Slaving on the Stone under the iron fist
of print union power

The wonderful piece by Dick Dismore on his troubles on the Stone in our early Express years, must have brought back memories to all of us at that time under the shadow of print union power. The journalists’ union, the NUJ, were a League of Gentlemen in comparison.

We were so fragmented and weak that writers and subs even brought their proofs into Chapel meetings to work on so the page wouldn’t be late, in the rare occasions when our union leaders stopped the paper and got a bit stroppy.

It was a time when ‘inkies’ (guys from the machine room and the van loading bays) would queue up the long winding stone staircase to the cashiers’ window to pick up bundles of dosh before they even agreed to press a button on the presses, or tie string around a bundle of papers.

I often wondered how Cyril, the cashier behind the glass screen, felt as he constantly handed over oodles of cash to men who signed on Mickey Mouse and Pluto every evening. Poor old Cyril. He told me once in the upstairs bar of the Wig and Pen, that journalists were rotting their socks with Fleet Street booze and faced early deaths, as he spoke proudly of his almost total abstinence. He fell off his house roof fixing his TV aerial and died a few months later.

Sometimes we editorial staff would sit in the newsroom clock-watching, as we waited for a signal from management that the unions had agreed to work, and the paper would come out that night … and it nearly always did. Securicor vans of cash would arrive at the building for the inkies in the last few minutes before it was too late to publish, and boxes of cash would be rushed upstairs for handouts.

Either that or phoney overtime payments were agreed. The vans were often the signal for the ‘ghost’ gangs to go home with their pockets full. These were the men who turned up for work under union staffing levels, not set by management, but by them, and mostly not needed. It was the same all over Fleet St. They didn’t exist on the management books.

As a journalist, being on the Stone could be tricky, as Dick said. You had to watch what you said … and what you touched. If you touched the lead type, you could stop the paper for hours as the union barriers came down and you would be held to account. You quickly learned never to swear at a comp (compositor) on the Stone in the middle of a heated argument – or else!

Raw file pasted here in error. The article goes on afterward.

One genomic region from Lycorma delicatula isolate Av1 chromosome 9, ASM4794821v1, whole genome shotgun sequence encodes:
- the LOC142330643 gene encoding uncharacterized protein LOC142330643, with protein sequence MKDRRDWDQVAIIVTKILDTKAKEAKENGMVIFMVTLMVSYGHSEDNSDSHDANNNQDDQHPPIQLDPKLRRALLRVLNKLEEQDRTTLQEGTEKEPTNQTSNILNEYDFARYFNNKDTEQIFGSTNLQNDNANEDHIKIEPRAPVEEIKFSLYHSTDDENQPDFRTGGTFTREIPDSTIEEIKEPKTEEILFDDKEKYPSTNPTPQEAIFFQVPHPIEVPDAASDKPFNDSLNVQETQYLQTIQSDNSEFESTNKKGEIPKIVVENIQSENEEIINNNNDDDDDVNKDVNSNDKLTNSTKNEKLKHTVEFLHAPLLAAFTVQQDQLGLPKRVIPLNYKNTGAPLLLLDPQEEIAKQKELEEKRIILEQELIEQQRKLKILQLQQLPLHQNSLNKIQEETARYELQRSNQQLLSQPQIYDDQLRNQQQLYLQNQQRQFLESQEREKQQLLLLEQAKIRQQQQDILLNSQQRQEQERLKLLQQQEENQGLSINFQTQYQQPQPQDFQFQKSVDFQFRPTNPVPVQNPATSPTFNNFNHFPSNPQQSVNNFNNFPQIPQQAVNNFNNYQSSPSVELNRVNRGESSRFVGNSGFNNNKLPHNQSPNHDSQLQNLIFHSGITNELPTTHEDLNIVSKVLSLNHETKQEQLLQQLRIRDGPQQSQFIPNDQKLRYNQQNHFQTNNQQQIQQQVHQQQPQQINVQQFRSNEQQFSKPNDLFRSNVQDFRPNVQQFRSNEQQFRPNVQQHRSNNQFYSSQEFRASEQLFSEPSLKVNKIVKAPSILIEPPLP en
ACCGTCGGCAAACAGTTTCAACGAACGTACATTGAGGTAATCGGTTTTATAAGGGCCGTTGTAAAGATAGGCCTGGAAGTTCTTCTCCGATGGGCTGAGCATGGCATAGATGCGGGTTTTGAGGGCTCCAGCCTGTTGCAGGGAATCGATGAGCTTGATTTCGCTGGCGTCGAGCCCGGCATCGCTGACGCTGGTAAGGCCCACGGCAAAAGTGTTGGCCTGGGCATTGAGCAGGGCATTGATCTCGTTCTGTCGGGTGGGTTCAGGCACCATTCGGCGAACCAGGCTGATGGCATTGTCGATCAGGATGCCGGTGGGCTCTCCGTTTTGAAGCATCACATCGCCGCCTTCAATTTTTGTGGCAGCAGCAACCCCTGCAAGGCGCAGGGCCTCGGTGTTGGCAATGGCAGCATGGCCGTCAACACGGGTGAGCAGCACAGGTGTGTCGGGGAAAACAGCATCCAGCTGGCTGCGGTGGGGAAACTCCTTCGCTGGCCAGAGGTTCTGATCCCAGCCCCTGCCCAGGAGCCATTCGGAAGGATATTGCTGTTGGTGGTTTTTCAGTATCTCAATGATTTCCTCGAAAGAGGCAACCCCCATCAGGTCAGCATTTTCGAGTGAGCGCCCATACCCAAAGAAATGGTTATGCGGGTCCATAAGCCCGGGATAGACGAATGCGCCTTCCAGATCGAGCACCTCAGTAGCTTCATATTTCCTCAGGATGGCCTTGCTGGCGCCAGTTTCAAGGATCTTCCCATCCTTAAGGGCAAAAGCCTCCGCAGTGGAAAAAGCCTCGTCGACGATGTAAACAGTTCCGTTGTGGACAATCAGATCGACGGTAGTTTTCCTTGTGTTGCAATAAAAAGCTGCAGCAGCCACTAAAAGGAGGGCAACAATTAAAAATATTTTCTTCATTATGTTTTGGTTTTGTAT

I remember as a Newbie, suffering Dick’s problem. I had a disagreement with a rather stroppy comp because I wanted more space under a headline and as I walked away, I heard him swear at me under his breath. I couldn’t help myself and turned, calling him a ‘c---‘ too. Within minutes, I was standing like a little schoolboy in front of the print room overseer, whom I liked and got on with. He warned me the floor would be cleared unless I did what he said. But it was up to me, of course.

I was marched back to the comp to whom I had to apologise. He denied swearing at me, naturally, and I gritted my teeth as he lied, then I apologised for disrespecting him. Ughh! I hated myself for the rest of the shift. That comp always smiled smugly to himself every time he saw me after that, and I wanted to stick his type where the sun didn’t shine.

Our editor between 1972 and 1974 was Scotsman Ian McColl who had great success as editor of the Scottish Daily Express. He took its circulation to a staggering 650,000 by the late 1960s, which meant that the paper was being read by one in every two Scottish adults. Management was impressed in London. The Scottish titles were Beaverbrook’s personal creation, in honour of his father, a former Church of Scotland minister.

And so, in 1971, McColl got the hallowed keys to Christiansen’s glass memo case in London, passed down and on by Edward Pickering; Robert Edwards; Roger Wood, Robert Edwards (again) and Derek Marks.

I always thought McColl looked rather churchy. Small, with white, short hair, and a distinctly pointed nose on which sat gold-rimmed glasses. He always appeared very serious and didn’t come on the Editorial floor much. 

It wasn’t until that fateful day in November 1972 when splash sub Peter Hedley was ushered in and out of McColl’s office for secret talks on a big scoop, that we began to get to see him more. The two of them were in and out of his office like Jack in the Boxes.

The scoop that wasn’t

The scoop of course was that Hitler’s deputy Martin Bormann, had been found alive and well in South America. Backbench executives, the editor and features people were soon rushing backwards and forwards with bits of paper, looking exceptionally busy, as the story and the page began to take shape before our eyes.

The headline said: “World Exclusive disclosure …


A standfirst went on:

“The Express has the proof and knows exactly where he is living … until this story reaches him.”

There was a large photo showing Bormann and Hitler in 1943.